HOW FAST and thoroughly can the new mayor clean house? Her immediate order for deep spending cuts from every agency under her direct control has sent more than a few District Building bureaucrats scrambling -- and has provoked predictable outrage from corresponding constituency groups. Yet the action had to be tough and quick -- and it is both. Even as those affected are complaining about the severity of the cuts, others wonder why Mrs. Dixon didn't immediately issue specific orders making good on her campaign pledge to cut 2,000 middle-level managers from the payroll. There is some confusion, too, about whether those agency spending cuts the mayor ordered for this fiscal year -- already one-quarter gone -- are expected to include the 2,000 job cuts. And will these same agency-by-agency budget cuts include the pay-increase deferrals that she's ordered, too -- or are they above and beyond the spending ceilings?
1. Those 2,000 jobs. Though some reports have characterized Mayor Dixon as "retreating" from her campaign pledge to eliminate 2,000 middle-management jobs from the 48,000-person work force, there has been no retreat. On the day she called for $200 million in budget cuts for the nine months left in this fiscal year, Mrs. Dixon spoke directly to the issue of the 2,000 jobs, vowing again to "isolate and eliminate the bloat that exists at that level." This work has begun, with a management review task force assigned to "identify positions which can be eliminated," focusing first on several large agencies: the departments of human services, employment services and housing and community development. "Our goal will be to restructure staffing levels, position grades and spans of control to reduce management ranks while improving the delivery of services. Total District employment will be lower by the end of this year than it is today and will continue to shrink throughout my term in office." That doesn't guarantee that all 2,000 jobs will be cut by Sept. 30, but the mission is underway already.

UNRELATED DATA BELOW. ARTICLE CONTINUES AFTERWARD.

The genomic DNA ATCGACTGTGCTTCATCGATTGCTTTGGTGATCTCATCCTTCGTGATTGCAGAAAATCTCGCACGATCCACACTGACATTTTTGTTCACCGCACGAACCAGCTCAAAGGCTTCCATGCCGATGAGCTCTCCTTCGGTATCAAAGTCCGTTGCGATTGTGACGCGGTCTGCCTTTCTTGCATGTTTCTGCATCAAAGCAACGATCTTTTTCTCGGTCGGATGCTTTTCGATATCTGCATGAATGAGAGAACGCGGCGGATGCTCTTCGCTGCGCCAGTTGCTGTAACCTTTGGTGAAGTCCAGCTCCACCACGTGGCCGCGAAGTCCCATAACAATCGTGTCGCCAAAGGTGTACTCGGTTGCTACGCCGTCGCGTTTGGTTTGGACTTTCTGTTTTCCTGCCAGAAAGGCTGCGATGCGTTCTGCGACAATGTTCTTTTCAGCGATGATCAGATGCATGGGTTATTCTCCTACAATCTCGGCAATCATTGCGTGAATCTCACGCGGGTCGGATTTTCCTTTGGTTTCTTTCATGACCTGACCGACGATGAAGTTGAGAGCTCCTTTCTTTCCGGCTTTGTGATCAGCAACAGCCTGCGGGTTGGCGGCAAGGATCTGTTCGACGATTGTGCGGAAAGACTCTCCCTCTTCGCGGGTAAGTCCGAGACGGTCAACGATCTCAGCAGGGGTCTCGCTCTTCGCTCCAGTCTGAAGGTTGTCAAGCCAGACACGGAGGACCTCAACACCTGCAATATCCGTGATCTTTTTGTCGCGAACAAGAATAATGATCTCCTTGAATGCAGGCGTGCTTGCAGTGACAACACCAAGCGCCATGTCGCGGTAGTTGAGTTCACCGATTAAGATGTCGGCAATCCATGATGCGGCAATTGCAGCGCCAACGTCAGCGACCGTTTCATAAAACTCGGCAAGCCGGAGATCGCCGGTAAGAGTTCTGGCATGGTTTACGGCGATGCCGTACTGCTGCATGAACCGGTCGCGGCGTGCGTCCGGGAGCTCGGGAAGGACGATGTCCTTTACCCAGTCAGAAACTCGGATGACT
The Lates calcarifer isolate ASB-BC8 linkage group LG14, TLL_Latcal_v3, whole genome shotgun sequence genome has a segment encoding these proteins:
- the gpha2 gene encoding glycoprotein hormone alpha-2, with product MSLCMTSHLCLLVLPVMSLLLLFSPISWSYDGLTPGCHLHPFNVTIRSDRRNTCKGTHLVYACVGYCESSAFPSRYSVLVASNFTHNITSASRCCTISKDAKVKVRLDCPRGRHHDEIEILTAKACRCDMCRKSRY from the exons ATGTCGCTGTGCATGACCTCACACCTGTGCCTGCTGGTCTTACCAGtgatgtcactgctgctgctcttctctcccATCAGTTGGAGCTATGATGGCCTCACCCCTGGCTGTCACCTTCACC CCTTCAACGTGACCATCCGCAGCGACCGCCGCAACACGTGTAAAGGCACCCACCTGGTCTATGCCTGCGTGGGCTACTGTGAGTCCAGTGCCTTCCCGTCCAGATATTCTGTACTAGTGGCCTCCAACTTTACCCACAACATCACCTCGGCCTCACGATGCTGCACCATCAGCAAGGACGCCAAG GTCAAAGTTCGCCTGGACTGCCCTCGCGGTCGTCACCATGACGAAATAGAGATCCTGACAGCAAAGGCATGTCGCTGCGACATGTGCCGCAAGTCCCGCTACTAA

2. Those agency-by-agency budget cuts. Mayor Dixon's order revised spending ceilings for all agencies under her direct control. The new levels are expected to reduce projected spending by $130 million in this current fiscal year. No specific cuts have been ordered yet; each agency head was given two weeks to submit recommendations for meeting the lower spending ceilings. The mayor has said every attempt should be made "to minimize impacts on services for low-income youth and the elderly," to sustain the "basics," such as trash collection, motor vehicle registration and driver's permit processing" and to ensure essential services "directly affecting public health and safety."
3. Those deferrals of pay raises. Mayor Dixon has met with leaders of organized labor to seek their agreement to defer any pay increases until after the current fiscal year, which ends Sept. 30. There are contract complications, yes; and employees are upset. But when the alternatives are furloughs and firings, some patience and a job to keep can be a palatable position for a while. These deferrals, which the Dixon administration estimates would save $63 million in this fiscal year alone, would be in addition to the $130 million in cuts asked of the agencies. With another $8.3 million to be raised through various user fees, the grand total estimated to be saved right away would be $201.3 million.
4. The rest of that deficit. Even with all these measures, there's another $100 million needed to close the budget gap. That should come from "our largest non-taxpayer, the entity which imposes our greatest costs, the organization that has declared two-thirds of the income earned here exempt from District taxation": the federal government.
The housecleaning has begun, but it obviously all can't be done by Sept. 30. There are going to be some very painful cuts, and it won't be fun when the dust really starts to fly. But the issue is the solvency of the District of Columbia, and everyone -- from President Bush to Congress to the local leaders all around the region -- is pledging new, significant cooperation in this effort that is important to their constituencies as well as to the people of this city who took Mrs. Dixon at her word.